Fiji is a group of tropical islands best known for its white-sand beaches, turquoise water and lush rainforests. But don’t expect to be welcomed by the postcard beaches as soon as you leave the airport. Fiji’s best places are scattered across the islands and like most pacific nations, the best parts are far from the large cities. One thing is certain though, no matter where you go in Fiji you’ll be greeted by big Fijian smiles and a welcome ‘Bula’.
And for us Aussies, Fiji is like a tropical island constantly tempting us to get away from our busy lives and relax on Island time. While most people head to the resorts for the pools and cocktails while the kids are entertained, I wanted to see a local side of Fiji…but also have at least 1 cocktail day at a resort.
I went with my partner Nell in December just after Christmas so we were a bit worried about the weather, thankfully we avoided a cyclone and it only rained for the last two days. In total, we spent a couple of weeks in Fiji with the aim to have a local experience, see some great beaches, dive with sharks and find some cheap ways to enjoy the resorts. We achieved all of that so scroll down to read about our best, worst and unexpected times in Fiji.
- Staying with the locals on Navotua island
- Diving with sharks at Beqa Lagoon
- The friendliness of the locals (like the wedding we went to)
- Chilling out at Uprising Beach Resort
We always prefer to see the real side of a place other than the resort chains that are pretty similar no matter where you are in the world. So in Fiji we looked for authentic experiences and thankfully they’re not too hard to find, there are a few options to stay with locals but we chose the homestay at Navotua village on Navotua Island.
Navotua Island is located in the northen point of the Yasawa Islands and the locals at Navotua village offer guests to stay in their village in bures (traditional Fijian bungalows). We stayed for 4 nights and it was the highlight of our trip, staying for a shorter period of time would’ve made it more difficult to connect closely with the locals. But 4 days was great and by the time we left there were tears in Nell’s eyes and I was also sad to say goodbye.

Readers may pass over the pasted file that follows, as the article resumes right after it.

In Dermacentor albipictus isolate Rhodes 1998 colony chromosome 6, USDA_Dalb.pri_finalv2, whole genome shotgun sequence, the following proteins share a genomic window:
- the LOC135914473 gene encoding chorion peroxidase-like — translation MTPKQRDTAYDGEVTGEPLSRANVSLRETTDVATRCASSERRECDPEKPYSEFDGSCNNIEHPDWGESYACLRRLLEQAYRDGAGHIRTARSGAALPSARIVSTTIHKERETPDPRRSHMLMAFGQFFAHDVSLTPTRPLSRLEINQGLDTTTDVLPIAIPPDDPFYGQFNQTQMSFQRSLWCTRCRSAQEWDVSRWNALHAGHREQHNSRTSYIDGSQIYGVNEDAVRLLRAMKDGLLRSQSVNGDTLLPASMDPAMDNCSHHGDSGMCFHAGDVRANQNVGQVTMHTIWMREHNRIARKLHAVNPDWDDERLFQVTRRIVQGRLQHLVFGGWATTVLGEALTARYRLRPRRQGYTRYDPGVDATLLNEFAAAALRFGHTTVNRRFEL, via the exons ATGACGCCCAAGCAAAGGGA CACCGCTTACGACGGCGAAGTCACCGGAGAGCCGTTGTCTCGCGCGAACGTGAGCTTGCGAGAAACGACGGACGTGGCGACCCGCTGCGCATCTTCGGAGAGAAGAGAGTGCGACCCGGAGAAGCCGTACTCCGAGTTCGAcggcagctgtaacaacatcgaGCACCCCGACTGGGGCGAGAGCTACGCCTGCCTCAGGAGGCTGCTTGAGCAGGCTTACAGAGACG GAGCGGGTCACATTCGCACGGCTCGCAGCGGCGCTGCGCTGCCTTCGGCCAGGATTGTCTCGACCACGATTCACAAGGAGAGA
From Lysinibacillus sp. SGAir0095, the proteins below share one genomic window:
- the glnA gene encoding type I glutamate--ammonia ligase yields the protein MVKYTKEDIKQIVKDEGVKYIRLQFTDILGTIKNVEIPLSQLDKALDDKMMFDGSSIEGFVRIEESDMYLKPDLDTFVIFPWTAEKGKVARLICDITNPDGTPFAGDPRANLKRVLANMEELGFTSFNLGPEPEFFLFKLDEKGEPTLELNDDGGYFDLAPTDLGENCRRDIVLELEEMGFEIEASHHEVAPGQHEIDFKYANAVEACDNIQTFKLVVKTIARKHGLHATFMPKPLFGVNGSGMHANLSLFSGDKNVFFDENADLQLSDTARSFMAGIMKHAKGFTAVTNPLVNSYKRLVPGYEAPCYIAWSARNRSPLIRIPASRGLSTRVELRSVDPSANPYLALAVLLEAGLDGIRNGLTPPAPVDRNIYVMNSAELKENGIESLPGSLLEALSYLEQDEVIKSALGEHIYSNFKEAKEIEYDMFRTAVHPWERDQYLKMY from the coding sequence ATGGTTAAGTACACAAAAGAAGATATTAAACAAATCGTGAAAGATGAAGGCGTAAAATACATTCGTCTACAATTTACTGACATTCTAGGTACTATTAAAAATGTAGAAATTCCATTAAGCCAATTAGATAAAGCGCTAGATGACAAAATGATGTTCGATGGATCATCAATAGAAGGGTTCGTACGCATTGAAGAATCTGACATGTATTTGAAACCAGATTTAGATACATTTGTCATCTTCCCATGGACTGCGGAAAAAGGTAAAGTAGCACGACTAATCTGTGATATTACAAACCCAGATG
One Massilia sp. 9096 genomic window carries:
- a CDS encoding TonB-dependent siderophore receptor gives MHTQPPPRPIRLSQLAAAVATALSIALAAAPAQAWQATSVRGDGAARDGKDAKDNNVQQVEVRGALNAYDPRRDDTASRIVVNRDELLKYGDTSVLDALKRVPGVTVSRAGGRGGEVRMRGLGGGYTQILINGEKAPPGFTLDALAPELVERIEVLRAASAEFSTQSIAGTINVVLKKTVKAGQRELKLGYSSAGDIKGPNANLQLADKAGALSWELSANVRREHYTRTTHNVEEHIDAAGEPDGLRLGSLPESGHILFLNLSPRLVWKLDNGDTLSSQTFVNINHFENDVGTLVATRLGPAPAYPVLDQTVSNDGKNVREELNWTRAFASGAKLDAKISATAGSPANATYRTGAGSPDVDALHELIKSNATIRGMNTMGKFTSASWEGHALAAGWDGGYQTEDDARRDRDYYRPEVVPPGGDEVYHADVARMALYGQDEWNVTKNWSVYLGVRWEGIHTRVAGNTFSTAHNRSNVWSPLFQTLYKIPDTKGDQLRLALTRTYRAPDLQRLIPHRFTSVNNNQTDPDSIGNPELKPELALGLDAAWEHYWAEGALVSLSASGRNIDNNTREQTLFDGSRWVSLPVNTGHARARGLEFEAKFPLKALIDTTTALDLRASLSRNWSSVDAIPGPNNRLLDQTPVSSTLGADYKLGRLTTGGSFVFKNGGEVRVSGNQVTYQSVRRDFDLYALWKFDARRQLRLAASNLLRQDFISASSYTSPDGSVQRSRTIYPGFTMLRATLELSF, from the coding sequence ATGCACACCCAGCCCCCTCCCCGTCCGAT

Before arriving we were told about the village rules and given instructions on how to take the public ferry to reach the island which is one of the last stops and furthest from the Fijian mainland. We also had to take a gift for the Chief so we went to the local market in Nadi to buy Kava root for the chief.
The locals on Navotua had told us that they struggle to get kids clothes so any we could bring would be much appreciated. Thankfully my cousins’ kids had plenty of clothes that they had grown out of so we took we took two large bags of clothes to the village and they were extremely excited and grateful for everything we’d taken (I think it might’ve gotten us some special treatment during our stay).
During our time we had a kava night and also kava day. We played volleyball and other games the local kids had come up with including a baseball type game where the batter had to run around the oval before anyone knocked over the pile of tuna cans in the middle. Only a few other guests arrived while we were there but that was just after Fiji reopened their borders after Covid so I would imagine they’re getting a lot more guests now.
After leaving Navotua we took the bus down to the Coral Coast to stay at Geckos Resort which is just to the east of Sigatoka. Geckos is a great, clean, cheap place to stay but certainly not a resort. However, the Shangri-La is a short walk from Geckos so we walked over there to enjoy the cocktails and resort facilities but without the hefty accommodation price. The sunset is great from the deck and it’s only a 15 minute walk back to Geckos.
Attending a Fijian Wedding